Calif. stem cell agency opens new stem cell bank to spur disease research

A researcher working in a stem cell research lab.
A researcher working in a stem cell research lab.
Paul Sakuma/AP

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California's stem cell agency this week opened a large public stem cell bank that will allow scientists worldwide to more easily research nearly a dozen common diseases and work on developing new treatments for them. 

The California Institute for Regenerative Medicine opened the bank at the Buck Institute in Novato with 300  lines of what are known as "induced pluripotent" stem cells.

These cells are highly-valued in disease research because scientists can easily reprogram them to morph into the type of cell they want to study – be it a heart, liver or brain cell. Then, they can easily grow, test, treat and study the cells in a petri dish.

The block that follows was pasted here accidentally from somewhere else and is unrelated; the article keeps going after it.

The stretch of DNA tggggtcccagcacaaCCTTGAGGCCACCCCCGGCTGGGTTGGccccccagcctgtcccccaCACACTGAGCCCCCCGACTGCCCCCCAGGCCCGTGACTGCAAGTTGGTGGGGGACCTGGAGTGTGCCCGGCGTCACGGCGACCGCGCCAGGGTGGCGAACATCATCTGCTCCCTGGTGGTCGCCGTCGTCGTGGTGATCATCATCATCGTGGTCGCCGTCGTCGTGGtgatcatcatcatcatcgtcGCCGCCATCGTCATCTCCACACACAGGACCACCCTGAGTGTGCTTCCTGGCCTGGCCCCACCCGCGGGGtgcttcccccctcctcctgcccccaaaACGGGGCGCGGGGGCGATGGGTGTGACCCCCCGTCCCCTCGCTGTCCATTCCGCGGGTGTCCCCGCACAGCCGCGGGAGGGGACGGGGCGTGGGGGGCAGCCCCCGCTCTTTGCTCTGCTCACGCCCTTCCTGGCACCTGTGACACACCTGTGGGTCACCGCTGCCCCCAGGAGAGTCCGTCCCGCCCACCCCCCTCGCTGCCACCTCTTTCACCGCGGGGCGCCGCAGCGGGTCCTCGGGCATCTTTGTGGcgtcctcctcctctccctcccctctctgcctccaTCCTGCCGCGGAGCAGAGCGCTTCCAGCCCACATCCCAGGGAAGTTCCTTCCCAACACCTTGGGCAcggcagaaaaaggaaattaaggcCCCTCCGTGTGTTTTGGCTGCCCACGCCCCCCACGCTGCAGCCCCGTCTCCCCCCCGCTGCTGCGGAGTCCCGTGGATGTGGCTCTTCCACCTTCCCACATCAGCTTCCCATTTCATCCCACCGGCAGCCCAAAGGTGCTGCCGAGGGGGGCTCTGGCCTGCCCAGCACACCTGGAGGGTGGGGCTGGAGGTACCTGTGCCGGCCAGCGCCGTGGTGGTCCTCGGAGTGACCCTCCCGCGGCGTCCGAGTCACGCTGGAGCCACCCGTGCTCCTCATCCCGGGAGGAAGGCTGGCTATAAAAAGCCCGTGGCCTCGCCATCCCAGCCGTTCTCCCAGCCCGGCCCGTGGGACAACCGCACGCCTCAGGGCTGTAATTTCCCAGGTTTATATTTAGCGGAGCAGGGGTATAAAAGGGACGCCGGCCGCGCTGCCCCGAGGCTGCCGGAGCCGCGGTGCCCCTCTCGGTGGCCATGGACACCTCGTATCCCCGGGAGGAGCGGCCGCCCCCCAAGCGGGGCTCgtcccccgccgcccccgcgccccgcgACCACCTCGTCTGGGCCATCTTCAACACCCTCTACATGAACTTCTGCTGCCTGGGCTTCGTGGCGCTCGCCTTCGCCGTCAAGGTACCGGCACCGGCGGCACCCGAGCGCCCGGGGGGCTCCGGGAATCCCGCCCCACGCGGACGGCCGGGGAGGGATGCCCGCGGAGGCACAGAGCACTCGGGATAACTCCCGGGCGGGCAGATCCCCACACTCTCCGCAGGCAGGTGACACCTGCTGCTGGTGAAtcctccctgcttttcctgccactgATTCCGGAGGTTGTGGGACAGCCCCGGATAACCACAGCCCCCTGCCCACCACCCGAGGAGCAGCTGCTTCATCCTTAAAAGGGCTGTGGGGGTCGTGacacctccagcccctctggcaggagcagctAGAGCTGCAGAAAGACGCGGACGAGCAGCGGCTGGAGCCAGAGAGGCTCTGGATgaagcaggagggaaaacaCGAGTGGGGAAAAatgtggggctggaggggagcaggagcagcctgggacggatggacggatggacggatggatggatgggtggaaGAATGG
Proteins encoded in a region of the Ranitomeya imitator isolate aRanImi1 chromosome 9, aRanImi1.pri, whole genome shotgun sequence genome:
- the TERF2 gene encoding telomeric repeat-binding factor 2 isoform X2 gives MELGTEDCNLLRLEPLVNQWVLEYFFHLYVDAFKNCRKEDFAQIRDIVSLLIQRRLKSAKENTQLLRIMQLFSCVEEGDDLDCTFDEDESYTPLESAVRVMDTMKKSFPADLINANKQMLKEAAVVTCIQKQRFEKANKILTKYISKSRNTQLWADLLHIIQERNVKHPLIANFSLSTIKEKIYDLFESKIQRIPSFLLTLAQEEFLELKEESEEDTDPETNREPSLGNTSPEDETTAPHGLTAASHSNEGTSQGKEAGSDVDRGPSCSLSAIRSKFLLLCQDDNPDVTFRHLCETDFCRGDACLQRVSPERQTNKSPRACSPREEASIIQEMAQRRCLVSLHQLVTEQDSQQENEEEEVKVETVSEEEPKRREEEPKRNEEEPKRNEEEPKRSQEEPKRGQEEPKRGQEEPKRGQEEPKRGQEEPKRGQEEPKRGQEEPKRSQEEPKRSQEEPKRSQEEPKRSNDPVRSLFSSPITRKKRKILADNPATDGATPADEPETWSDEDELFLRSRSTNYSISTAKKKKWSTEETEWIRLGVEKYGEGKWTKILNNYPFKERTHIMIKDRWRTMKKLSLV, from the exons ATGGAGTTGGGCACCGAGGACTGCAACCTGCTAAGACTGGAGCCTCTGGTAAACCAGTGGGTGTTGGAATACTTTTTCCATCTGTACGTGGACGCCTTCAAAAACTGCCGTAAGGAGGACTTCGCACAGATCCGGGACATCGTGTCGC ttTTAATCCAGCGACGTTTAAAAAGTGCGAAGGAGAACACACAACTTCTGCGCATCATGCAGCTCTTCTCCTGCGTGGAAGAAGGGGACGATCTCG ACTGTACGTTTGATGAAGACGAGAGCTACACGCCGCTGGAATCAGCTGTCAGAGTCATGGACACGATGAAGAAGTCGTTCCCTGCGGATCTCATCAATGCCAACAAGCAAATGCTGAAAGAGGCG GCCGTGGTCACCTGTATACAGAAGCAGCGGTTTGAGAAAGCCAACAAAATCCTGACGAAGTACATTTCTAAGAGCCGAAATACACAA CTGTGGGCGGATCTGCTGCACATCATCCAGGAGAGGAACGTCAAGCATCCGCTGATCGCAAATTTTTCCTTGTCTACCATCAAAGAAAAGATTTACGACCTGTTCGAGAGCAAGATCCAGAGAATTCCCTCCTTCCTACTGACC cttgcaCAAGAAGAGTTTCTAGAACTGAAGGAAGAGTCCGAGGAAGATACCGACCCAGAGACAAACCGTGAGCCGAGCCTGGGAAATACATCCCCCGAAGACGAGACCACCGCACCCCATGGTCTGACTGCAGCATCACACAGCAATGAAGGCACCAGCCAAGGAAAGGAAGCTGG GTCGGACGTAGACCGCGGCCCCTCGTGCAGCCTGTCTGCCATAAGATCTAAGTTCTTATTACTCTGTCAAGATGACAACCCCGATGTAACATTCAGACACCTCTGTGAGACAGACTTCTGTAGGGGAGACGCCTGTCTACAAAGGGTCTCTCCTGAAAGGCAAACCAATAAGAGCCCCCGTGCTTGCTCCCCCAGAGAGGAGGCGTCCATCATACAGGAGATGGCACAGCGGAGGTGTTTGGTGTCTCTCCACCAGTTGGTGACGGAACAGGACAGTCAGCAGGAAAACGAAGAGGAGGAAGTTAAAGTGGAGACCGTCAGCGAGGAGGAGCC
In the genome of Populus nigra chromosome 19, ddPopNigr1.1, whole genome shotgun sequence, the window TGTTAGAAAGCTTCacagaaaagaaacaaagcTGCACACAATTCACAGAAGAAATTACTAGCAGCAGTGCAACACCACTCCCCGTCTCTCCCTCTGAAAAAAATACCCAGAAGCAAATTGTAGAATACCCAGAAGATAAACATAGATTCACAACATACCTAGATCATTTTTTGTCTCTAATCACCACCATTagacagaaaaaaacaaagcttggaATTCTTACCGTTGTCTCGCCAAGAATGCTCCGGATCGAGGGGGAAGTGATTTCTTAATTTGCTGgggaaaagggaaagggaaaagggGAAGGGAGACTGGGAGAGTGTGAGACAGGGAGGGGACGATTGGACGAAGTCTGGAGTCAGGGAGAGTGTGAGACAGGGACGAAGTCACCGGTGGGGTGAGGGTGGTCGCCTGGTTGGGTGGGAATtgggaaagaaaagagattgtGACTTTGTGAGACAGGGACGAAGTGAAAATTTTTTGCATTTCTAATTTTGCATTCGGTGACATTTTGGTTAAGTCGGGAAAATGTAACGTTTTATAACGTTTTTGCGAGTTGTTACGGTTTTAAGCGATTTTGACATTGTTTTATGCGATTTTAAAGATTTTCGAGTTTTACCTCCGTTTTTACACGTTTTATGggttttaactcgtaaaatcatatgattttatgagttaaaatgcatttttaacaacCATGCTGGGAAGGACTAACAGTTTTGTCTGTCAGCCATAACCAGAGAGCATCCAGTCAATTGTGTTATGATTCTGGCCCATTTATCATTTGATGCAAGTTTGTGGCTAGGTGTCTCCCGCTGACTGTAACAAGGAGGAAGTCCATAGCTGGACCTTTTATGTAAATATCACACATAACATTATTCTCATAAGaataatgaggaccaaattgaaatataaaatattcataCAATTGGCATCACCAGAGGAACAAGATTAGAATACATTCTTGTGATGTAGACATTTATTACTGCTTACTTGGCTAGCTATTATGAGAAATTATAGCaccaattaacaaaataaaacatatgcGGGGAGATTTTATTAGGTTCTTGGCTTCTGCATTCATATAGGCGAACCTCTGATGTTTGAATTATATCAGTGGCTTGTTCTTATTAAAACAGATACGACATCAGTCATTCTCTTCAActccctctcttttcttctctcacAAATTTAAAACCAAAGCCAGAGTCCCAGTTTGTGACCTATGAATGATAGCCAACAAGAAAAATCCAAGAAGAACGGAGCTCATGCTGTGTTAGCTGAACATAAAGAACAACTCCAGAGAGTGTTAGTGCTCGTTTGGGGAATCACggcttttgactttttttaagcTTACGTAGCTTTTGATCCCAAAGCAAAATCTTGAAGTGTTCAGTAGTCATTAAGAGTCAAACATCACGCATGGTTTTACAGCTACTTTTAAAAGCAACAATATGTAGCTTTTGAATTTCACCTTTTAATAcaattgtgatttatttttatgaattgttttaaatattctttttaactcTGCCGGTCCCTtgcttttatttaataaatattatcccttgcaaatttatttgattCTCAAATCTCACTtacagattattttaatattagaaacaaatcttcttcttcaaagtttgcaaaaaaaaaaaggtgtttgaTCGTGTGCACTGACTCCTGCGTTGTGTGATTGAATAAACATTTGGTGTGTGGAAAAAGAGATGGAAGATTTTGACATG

That ability to be formed into any type of cell makes induced pluripotent lines similar to embryonic stem cells. But the pluripotent cells - grown from donated adult skin and blood cells - aren't controversial like embryonic cells, which typically require destruction of the donor embryo.

(The Institute for Regenerative Medicine notes that the embryos used in the process are donated from in vitro fertilization clinics, and "had either been rejected for implantation and were going to be destroyed, or the couple had decided to stop storing the embryos for future use.")

The pluripotent cell lines will be available for purchase by scientists interested in studying one of 11 common diseases and conditions, including: Alzheimer’s; heart, lung and liver diseases; blindness; epilepsy; cerebral palsy and autism.  

The cost of each vial will range from $750 for researchers affiliated with nonprofit research organizations to $1,500 for those who work  for-profit companies, says Institute for Regenerative Medicine spokesman Kevin McCormack.

State officials say that by 2018, the bank – funded with $32 million in taxpayer dollars  – will offer 3,000 stem cell lines, making it the largest public stem cell bank in the world.

Researchers at UCLA, UCSF, UCSD and Stanford University are now seeking and collecting tissue samples from volunteer donors. Once collected, the samples will be turned into individual cell lines and stored at the stem cell bank.

The Institute for Regenerative Medicine was created in 2004 after voters approved Proposition 71 to fund stem cell research in the state.